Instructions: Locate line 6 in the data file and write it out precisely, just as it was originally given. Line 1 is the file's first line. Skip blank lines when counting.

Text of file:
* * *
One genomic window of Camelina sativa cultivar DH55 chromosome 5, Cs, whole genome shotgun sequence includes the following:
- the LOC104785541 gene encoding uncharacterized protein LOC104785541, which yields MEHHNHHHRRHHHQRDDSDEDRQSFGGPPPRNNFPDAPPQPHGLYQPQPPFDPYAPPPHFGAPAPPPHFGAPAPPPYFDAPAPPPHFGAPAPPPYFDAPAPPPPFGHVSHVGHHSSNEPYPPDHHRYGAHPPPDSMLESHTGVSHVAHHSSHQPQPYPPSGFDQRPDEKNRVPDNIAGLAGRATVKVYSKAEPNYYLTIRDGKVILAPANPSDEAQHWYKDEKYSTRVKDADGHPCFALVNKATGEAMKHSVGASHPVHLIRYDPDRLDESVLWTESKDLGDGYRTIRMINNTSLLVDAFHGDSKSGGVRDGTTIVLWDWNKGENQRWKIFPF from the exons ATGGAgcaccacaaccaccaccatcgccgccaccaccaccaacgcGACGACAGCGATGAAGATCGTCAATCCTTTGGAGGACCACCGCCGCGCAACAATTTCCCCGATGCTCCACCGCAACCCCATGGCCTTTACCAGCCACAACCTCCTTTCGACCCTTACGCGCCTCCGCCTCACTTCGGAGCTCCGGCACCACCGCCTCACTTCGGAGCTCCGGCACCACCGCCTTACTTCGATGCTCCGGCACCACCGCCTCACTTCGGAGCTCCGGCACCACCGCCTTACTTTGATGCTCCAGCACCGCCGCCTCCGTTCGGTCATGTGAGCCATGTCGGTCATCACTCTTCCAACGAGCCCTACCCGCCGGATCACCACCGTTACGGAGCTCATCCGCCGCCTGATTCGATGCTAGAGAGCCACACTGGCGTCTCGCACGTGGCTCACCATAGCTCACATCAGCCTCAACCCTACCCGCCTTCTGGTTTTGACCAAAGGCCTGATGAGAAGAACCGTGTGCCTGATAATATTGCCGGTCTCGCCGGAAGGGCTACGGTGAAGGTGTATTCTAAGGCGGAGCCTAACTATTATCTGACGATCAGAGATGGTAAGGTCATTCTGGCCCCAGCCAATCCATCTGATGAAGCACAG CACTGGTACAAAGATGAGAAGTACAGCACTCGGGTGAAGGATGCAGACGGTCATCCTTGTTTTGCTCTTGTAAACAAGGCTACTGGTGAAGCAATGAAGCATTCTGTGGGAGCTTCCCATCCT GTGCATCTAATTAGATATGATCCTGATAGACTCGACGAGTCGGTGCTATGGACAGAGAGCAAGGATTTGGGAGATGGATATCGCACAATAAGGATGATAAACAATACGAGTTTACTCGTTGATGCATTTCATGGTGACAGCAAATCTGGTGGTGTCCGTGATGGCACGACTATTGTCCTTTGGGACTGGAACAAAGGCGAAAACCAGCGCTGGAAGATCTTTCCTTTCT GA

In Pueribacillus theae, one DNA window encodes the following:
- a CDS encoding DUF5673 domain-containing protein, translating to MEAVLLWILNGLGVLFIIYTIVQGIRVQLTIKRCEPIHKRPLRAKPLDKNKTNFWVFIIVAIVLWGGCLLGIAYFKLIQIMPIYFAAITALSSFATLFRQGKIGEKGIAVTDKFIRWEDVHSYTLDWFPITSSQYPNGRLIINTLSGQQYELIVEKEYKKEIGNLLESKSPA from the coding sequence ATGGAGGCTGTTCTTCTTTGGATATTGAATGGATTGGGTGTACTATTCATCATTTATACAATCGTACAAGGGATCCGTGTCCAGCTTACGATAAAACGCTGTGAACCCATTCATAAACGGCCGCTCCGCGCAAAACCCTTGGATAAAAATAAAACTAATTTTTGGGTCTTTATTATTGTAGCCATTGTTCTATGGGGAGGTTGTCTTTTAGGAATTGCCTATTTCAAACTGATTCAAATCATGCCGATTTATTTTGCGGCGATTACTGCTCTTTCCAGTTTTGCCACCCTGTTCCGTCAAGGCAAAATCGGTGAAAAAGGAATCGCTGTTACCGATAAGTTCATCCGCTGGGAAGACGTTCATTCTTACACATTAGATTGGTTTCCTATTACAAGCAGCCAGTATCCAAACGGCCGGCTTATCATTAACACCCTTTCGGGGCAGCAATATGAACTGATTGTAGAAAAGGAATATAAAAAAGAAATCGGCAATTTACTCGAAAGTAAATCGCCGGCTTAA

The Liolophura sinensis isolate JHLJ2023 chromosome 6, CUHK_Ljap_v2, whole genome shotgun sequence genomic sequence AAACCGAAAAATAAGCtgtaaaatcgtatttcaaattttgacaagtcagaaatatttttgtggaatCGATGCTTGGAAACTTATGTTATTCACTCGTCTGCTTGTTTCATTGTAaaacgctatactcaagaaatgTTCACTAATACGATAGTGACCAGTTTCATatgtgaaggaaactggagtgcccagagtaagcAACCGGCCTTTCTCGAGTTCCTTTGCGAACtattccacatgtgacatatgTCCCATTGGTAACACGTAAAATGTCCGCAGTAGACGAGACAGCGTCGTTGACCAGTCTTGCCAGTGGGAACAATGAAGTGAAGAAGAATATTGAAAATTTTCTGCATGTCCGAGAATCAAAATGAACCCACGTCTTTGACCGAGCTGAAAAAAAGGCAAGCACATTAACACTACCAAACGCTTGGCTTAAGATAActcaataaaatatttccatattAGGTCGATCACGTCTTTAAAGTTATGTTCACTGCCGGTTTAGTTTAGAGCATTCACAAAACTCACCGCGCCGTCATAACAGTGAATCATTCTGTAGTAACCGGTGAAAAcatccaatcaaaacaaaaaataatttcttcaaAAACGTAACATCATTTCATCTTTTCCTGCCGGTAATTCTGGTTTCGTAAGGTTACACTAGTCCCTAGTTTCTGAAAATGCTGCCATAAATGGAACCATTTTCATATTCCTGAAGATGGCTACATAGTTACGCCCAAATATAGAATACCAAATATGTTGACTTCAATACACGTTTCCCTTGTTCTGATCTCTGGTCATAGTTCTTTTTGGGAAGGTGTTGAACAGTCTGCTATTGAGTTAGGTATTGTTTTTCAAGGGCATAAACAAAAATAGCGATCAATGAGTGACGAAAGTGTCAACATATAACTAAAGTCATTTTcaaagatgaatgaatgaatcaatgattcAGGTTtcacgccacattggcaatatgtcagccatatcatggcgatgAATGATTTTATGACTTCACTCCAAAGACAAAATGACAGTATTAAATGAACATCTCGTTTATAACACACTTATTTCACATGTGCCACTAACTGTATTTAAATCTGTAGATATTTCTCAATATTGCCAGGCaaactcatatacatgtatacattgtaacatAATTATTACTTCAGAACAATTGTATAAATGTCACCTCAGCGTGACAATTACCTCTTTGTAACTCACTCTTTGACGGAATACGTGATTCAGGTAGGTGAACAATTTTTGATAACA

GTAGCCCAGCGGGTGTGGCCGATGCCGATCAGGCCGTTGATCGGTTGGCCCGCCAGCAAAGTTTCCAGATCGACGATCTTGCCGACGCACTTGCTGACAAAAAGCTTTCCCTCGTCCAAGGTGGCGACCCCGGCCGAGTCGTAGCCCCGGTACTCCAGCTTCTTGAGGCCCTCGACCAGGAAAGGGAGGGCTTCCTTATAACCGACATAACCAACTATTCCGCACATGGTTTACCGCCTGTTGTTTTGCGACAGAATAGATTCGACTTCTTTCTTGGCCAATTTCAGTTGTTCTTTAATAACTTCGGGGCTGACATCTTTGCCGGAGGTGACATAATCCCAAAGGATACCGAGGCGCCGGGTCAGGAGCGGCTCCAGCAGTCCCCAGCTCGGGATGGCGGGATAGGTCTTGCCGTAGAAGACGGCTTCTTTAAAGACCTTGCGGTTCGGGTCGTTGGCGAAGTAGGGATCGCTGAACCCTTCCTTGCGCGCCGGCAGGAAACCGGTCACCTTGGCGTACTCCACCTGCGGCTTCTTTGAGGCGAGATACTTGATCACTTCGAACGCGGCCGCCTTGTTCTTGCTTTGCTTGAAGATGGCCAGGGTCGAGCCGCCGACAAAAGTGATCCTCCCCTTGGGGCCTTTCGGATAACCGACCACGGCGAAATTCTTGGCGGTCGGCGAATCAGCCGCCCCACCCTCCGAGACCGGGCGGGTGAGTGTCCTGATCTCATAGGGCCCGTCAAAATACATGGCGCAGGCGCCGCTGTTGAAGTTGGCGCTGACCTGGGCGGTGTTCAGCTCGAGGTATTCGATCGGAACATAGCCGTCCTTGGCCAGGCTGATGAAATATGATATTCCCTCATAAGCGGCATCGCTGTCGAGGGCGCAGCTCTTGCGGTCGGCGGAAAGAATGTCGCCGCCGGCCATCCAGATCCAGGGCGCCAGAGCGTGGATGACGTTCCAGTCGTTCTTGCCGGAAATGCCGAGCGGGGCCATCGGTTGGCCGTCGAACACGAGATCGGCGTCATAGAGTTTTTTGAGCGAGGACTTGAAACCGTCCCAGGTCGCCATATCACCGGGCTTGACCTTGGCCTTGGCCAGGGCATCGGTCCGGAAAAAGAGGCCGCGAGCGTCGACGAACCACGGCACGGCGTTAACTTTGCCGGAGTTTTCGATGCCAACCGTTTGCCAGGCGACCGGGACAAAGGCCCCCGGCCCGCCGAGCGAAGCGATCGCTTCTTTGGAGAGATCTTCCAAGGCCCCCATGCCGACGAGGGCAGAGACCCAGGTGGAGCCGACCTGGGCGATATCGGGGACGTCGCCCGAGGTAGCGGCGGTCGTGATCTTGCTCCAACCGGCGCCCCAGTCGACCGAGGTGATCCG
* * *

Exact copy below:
GTAGCCCAGCGGGTGTGGCCGATGCCGATCAGGCCGTTGATCGGTTGGCCCGCCAGCAAAGTTTCCAGATCGACGATCTTGCCGACGCACTTGCTGACAAAAAGCTTTCCCTCGTCCAAGGTGGCGACCCCGGCCGAGTCGTAGCCCCGGTACTCCAGCTTCTTGAGGCCCTCGACCAGGAAAGGGAGGGCTTCCTTATAACCGACATAACCAACTATTCCGCACATGGTTTACCGCCTGTTGTTTTGCGACAGAATAGATTCGACTTCTTTCTTGGCCAATTTCAGTTGTTCTTTAATAACTTCGGGGCTGACATCTTTGCCGGAGGTGACATAATCCCAAAGGATACCGAGGCGCCGGGTCAGGAGCGGCTCCAGCAGTCCCCAGCTCGGGATGGCGGGATAGGTCTTGCCGTAGAAGACGGCTTCTTTAAAGACCTTGCGGTTCGGGTCGTTGGCGAAGTAGGGATCGCTGAACCCTTCCTTGCGCGCCGGCAGGAAACCGGTCACCTTGGCGTACTCCACCTGCGGCTTCTTTGAGGCGAGATACTTGATCACTTCGAACGCGGCCGCCTTGTTCTTGCTTTGCTTGAAGATGGCCAGGGTCGAGCCGCCGACAAAAGTGATCCTCCCCTTGGGGCCTTTCGGATAACCGACCACGGCGAAATTCTTGGCGGTCGGCGAATCAGCCGCCCCACCCTCCGAGACCGGGCGGGTGAGTGTCCTGATCTCATAGGGCCCGTCAAAATACATGGCGCAGGCGCCGCTGTTGAAGTTGGCGCTGACCTGGGCGGTGTTCAGCTCGAGGTATTCGATCGGAACATAGCCGTCCTTGGCCAGGCTGATGAAATATGATATTCCCTCATAAGCGGCATCGCTGTCGAGGGCGCAGCTCTTGCGGTCGGCGGAAAGAATGTCGCCGCCGGCCATCCAGATCCAGGGCGCCAGAGCGTGGATGACGTTCCAGTCGTTCTTGCCGGAAATGCCGAGCGGGGCCATCGGTTGGCCGTCGAACACGAGATCGGCGTCATAGAGTTTTTTGAGCGAGGACTTGAAACCGTCCCAGGTCGCCATATCACCGGGCTTGACCTTGGCCTTGGCCAGGGCATCGGTCCGGAAAAAGAGGCCGCGAGCGTCGACGAACCACGGCACGGCGTTAACTTTGCCGGAGTTTTCGATGCCAACCGTTTGCCAGGCGACCGGGACAAAGGCCCCCGGCCCGCCGAGCGAAGCGATCGCTTCTTTGGAGAGATCTTCCAAGGCCCCCATGCCGACGAGGGCAGAGACCCAGGTGGAGCCGACCTGGGCGATATCGGGGACGTCGCCCGAGGTAGCGGCGGTCGTGATCTTGCTCCAACCGGCGCCCCAGTCGACCGAGGTGATCCG